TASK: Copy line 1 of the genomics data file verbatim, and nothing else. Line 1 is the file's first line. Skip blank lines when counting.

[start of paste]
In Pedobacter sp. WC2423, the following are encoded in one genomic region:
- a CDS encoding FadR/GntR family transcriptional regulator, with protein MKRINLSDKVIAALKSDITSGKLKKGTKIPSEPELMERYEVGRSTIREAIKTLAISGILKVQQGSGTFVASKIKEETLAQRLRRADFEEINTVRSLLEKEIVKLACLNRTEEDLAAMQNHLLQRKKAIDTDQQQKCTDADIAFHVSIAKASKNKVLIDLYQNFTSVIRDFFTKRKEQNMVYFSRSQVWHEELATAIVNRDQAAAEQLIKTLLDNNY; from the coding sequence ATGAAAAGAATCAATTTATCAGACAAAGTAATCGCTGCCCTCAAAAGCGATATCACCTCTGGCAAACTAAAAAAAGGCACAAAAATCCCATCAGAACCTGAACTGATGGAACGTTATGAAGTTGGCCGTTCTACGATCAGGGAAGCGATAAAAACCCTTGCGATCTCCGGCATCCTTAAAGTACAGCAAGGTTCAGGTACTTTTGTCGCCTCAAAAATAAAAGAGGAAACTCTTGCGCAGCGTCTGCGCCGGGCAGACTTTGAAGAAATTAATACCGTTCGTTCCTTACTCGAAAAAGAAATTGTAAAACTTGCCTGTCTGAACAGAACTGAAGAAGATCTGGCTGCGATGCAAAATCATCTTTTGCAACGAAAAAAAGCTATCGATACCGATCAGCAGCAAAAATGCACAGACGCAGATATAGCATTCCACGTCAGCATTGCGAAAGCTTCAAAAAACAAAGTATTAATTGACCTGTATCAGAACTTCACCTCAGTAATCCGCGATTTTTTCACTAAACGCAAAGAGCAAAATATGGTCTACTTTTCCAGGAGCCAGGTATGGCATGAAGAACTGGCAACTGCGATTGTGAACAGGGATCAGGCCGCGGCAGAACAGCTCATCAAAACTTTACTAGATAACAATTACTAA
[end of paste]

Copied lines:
In Pedobacter sp. WC2423, the following are encoded in one genomic region: